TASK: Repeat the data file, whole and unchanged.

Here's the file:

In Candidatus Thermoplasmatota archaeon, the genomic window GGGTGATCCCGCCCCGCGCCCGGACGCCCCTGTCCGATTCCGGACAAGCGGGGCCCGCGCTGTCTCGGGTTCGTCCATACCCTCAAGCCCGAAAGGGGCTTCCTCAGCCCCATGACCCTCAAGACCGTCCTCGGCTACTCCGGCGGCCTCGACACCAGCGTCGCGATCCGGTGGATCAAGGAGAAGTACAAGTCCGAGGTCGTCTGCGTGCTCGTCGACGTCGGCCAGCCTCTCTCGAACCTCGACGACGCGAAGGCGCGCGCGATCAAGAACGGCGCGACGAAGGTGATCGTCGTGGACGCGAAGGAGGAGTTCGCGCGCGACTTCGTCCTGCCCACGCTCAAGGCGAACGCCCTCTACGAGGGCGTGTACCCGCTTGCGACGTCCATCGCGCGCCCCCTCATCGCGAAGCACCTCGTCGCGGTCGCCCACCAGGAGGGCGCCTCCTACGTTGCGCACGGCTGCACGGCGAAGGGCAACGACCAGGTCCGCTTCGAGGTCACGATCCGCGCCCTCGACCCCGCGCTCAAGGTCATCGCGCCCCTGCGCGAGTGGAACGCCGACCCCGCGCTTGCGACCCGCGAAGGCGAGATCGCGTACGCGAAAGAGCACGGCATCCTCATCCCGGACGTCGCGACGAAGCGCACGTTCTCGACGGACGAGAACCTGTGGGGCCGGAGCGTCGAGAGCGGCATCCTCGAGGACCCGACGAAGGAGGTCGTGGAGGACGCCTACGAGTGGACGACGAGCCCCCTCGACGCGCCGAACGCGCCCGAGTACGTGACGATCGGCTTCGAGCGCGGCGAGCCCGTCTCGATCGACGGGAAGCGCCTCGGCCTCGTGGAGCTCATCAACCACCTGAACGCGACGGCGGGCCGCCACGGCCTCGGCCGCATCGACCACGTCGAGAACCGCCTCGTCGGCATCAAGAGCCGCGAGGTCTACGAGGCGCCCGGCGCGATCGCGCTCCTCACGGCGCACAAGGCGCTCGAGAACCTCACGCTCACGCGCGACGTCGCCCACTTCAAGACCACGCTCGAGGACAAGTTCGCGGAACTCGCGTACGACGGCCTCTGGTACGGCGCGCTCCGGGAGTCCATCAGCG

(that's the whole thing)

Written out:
In Candidatus Thermoplasmatota archaeon, the genomic window GGGTGATCCCGCCCCGCGCCCGGACGCCCCTGTCCGATTCCGGACAAGCGGGGCCCGCGCTGTCTCGGGTTCGTCCATACCCTCAAGCCCGAAAGGGGCTTCCTCAGCCCCATGACCCTCAAGACCGTCCTCGGCTACTCCGGCGGCCTCGACACCAGCGTCGCGATCCGGTGGATCAAGGAGAAGTACAAGTCCGAGGTCGTCTGCGTGCTCGTCGACGTCGGCCAGCCTCTCTCGAACCTCGACGACGCGAAGGCGCGCGCGATCAAGAACGGCGCGACGAAGGTGATCGTCGTGGACGCGAAGGAGGAGTTCGCGCGCGACTTCGTCCTGCCCACGCTCAAGGCGAACGCCCTCTACGAGGGCGTGTACCCGCTTGCGACGTCCATCGCGCGCCCCCTCATCGCGAAGCACCTCGTCGCGGTCGCCCACCAGGAGGGCGCCTCCTACGTTGCGCACGGCTGCACGGCGAAGGGCAACGACCAGGTCCGCTTCGAGGTCACGATCCGCGCCCTCGACCCCGCGCTCAAGGTCATCGCGCCCCTGCGCGAGTGGAACGCCGACCCCGCGCTTGCGACCCGCGAAGGCGAGATCGCGTACGCGAAAGAGCACGGCATCCTCATCCCGGACGTCGCGACGAAGCGCACGTTCTCGACGGACGAGAACCTGTGGGGCCGGAGCGTCGAGAGCGGCATCCTCGAGGACCCGACGAAGGAGGTCGTGGAGGACGCCTACGAGTGGACGACGAGCCCCCTCGACGCGCCGAACGCGCCCGAGTACGTGACGATCGGCTTCGAGCGCGGCGAGCCCGTCTCGATCGACGGGAAGCGCCTCGGCCTCGTGGAGCTCATCAACCACCTGAACGCGACGGCGGGCCGCCACGGCCTCGGCCGCATCGACCACGTCGAGAACCGCCTCGTCGGCATCAAGAGCCGCGAGGTCTACGAGGCGCCCGGCGCGATCGCGCTCCTCACGGCGCACAAGGCGCTCGAGAACCTCACGCTCACGCGCGACGTCGCCCACTTCAAGACCACGCTCGAGGACAAGTTCGCGGAACTCGCGTACGACGGCCTCTGGTACGGCGCGCTCCGGGAGTCCATCAGCG